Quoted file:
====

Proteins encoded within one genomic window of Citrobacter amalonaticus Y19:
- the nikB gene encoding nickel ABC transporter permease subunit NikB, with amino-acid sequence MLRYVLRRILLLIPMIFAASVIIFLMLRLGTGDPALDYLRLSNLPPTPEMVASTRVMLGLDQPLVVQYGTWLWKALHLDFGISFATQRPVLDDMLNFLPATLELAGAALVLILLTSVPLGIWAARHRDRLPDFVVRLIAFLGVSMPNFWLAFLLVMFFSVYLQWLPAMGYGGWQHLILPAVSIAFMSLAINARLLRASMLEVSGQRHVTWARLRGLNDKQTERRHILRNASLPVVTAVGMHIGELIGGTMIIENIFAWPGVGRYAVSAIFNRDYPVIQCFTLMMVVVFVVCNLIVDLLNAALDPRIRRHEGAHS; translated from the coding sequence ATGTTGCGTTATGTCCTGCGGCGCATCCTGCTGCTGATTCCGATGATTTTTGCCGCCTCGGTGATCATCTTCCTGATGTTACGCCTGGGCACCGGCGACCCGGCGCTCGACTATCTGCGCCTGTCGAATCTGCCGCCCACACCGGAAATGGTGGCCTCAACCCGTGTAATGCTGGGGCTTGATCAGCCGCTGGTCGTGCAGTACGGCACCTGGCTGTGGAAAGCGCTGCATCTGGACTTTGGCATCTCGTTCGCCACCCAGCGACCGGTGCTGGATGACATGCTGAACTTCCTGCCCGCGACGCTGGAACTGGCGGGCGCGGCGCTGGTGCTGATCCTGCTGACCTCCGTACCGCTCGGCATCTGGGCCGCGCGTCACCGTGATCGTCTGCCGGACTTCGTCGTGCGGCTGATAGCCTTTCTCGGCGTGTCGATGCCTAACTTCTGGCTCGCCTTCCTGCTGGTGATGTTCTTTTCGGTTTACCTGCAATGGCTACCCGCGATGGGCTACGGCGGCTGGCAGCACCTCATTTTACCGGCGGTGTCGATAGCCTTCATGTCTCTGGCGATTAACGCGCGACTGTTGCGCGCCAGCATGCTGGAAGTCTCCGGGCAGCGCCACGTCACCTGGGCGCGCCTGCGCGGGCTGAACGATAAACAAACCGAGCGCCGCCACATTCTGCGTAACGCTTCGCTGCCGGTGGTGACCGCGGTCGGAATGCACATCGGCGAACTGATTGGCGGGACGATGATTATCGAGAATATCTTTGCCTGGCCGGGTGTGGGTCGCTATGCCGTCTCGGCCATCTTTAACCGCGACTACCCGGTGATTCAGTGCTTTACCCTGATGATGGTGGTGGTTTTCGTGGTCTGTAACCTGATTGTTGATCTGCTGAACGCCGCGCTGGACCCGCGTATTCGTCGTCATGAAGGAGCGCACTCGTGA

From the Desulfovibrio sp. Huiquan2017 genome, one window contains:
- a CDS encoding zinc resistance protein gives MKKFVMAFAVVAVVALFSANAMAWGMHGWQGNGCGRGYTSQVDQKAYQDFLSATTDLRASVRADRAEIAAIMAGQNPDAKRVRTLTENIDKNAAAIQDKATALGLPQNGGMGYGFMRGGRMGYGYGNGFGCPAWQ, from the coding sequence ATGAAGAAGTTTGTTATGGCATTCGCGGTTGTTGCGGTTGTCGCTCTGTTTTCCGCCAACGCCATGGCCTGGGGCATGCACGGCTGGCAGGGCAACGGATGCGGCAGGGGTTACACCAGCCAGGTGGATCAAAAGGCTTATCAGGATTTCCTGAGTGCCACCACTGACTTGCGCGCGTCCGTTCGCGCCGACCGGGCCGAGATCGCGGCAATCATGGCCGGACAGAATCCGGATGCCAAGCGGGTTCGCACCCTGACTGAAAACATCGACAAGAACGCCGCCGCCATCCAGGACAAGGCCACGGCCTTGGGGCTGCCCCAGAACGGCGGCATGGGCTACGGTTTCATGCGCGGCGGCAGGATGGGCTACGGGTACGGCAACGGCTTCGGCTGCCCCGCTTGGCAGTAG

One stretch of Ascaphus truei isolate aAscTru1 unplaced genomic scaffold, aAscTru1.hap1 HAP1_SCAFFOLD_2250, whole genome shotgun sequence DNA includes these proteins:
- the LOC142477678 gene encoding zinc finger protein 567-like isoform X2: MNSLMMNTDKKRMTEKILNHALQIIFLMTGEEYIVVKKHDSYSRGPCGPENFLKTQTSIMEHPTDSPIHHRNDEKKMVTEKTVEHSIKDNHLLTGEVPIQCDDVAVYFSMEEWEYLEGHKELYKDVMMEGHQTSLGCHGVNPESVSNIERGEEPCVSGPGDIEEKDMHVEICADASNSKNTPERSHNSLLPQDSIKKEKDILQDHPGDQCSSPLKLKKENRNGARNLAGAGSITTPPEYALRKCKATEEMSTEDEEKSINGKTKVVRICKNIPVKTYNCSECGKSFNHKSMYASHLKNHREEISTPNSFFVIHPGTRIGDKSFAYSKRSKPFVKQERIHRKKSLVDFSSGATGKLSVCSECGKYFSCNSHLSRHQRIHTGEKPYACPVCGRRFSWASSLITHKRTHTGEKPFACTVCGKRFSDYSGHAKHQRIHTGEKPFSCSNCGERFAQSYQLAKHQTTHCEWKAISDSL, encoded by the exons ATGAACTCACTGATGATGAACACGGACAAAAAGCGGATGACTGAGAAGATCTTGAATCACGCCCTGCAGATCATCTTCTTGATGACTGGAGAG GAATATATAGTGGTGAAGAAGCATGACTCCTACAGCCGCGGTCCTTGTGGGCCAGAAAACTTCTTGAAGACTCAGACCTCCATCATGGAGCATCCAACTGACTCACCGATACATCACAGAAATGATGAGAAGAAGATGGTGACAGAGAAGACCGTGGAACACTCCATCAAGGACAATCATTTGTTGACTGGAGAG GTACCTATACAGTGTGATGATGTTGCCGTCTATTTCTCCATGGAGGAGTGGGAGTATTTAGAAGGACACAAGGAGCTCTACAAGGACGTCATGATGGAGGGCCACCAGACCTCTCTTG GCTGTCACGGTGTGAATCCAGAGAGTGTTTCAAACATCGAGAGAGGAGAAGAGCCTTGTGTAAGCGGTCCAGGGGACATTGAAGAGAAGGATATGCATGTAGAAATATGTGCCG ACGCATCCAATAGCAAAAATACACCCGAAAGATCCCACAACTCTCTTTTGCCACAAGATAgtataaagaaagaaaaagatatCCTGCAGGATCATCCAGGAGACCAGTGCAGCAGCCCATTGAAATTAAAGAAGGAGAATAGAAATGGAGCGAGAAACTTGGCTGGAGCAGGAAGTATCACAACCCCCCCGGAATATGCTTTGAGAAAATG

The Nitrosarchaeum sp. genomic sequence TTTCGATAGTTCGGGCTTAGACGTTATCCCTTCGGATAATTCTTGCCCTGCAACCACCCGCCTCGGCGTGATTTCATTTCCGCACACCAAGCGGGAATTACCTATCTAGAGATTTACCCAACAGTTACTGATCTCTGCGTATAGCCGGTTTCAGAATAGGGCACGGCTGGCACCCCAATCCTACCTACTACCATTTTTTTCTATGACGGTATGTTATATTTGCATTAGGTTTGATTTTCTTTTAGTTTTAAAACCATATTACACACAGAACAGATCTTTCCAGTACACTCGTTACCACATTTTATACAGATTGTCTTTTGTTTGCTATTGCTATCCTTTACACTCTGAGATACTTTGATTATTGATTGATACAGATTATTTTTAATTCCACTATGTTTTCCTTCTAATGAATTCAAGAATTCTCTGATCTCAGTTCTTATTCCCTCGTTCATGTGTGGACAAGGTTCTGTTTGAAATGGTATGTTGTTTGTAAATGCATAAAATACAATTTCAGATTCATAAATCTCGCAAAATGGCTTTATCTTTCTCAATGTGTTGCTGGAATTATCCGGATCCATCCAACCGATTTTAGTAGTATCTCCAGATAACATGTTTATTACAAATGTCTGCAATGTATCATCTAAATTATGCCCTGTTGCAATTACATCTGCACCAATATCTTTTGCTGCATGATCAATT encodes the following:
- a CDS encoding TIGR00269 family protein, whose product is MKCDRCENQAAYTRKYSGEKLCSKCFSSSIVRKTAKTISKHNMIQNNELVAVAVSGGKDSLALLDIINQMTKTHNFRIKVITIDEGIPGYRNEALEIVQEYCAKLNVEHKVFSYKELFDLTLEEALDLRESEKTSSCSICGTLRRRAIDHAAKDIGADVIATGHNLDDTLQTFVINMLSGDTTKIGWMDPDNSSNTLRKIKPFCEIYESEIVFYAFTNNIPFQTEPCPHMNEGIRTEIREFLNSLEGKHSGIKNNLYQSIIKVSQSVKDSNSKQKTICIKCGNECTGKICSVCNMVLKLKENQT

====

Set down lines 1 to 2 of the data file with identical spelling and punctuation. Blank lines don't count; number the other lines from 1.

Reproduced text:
Proteins encoded within one genomic window of Citrobacter amalonaticus Y19:
- the nikB gene encoding nickel ABC transporter permease subunit NikB, with amino-acid sequence MLRYVLRRILLLIPMIFAASVIIFLMLRLGTGDPALDYLRLSNLPPTPEMVASTRVMLGLDQPLVVQYGTWLWKALHLDFGISFATQRPVLDDMLNFLPATLELAGAALVLILLTSVPLGIWAARHRDRLPDFVVRLIAFLGVSMPNFWLAFLLVMFFSVYLQWLPAMGYGGWQHLILPAVSIAFMSLAINARLLRASMLEVSGQRHVTWARLRGLNDKQTERRHILRNASLPVVTAVGMHIGELIGGTMIIENIFAWPGVGRYAVSAIFNRDYPVIQCFTLMMVVVFVVCNLIVDLLNAALDPRIRRHEGAHS; translated from the coding sequence ATGTTGCGTTATGTCCTGCGGCGCATCCTGCTGCTGATTCCGATGATTTTTGCCGCCTCGGTGATCATCTTCCTGATGTTACGCCTGGGCACCGGCGACCCGGCGCTCGACTATCTGCGCCTGTCGAATCTGCCGCCCACACCGGAAATGGTGGCCTCAACCCGTGTAATGCTGGGGCTTGATCAGCCGCTGGTCGTGCAGTACGGCACCTGGCTGTGGAAAGCGCTGCATCTGGACTTTGGCATCTCGTTCGCCACCCAGCGACCGGTGCTGGATGACATGCTGAACTTCCTGCCCGCGACGCTGGAACTGGCGGGCGCGGCGCTGGTGCTGATCCTGCTGACCTCCGTACCGCTCGGCATCTGGGCCGCGCGTCACCGTGATCGTCTGCCGGACTTCGTCGTGCGGCTGATAGCCTTTCTCGGCGTGTCGATGCCTAACTTCTGGCTCGCCTTCCTGCTGGTGATGTTCTTTTCGGTTTACCTGCAATGGCTACCCGCGATGGGCTACGGCGGCTGGCAGCACCTCATTTTACCGGCGGTGTCGATAGCCTTCATGTCTCTGGCGATTAACGCGCGACTGTTGCGCGCCAGCATGCTGGAAGTCTCCGGGCAGCGCCACGTCACCTGGGCGCGCCTGCGCGGGCTGAACGATAAACAAACCGAGCGCCGCCACATTCTGCGTAACGCTTCGCTGCCGGTGGTGACCGCGGTCGGAATGCACATCGGCGAACTGATTGGCGGGACGATGATTATCGAGAATATCTTTGCCTGGCCGGGTGTGGGTCGCTATGCCGTCTCGGCCATCTTTAACCGCGACTACCCGGTGATTCAGTGCTTTACCCTGATGATGGTGGTGGTTTTCGTGGTCTGTAACCTGATTGTTGATCTGCTGAACGCCGCGCTGGACCCGCGTATTCGTCGTCATGAAGGAGCGCACTCGTGA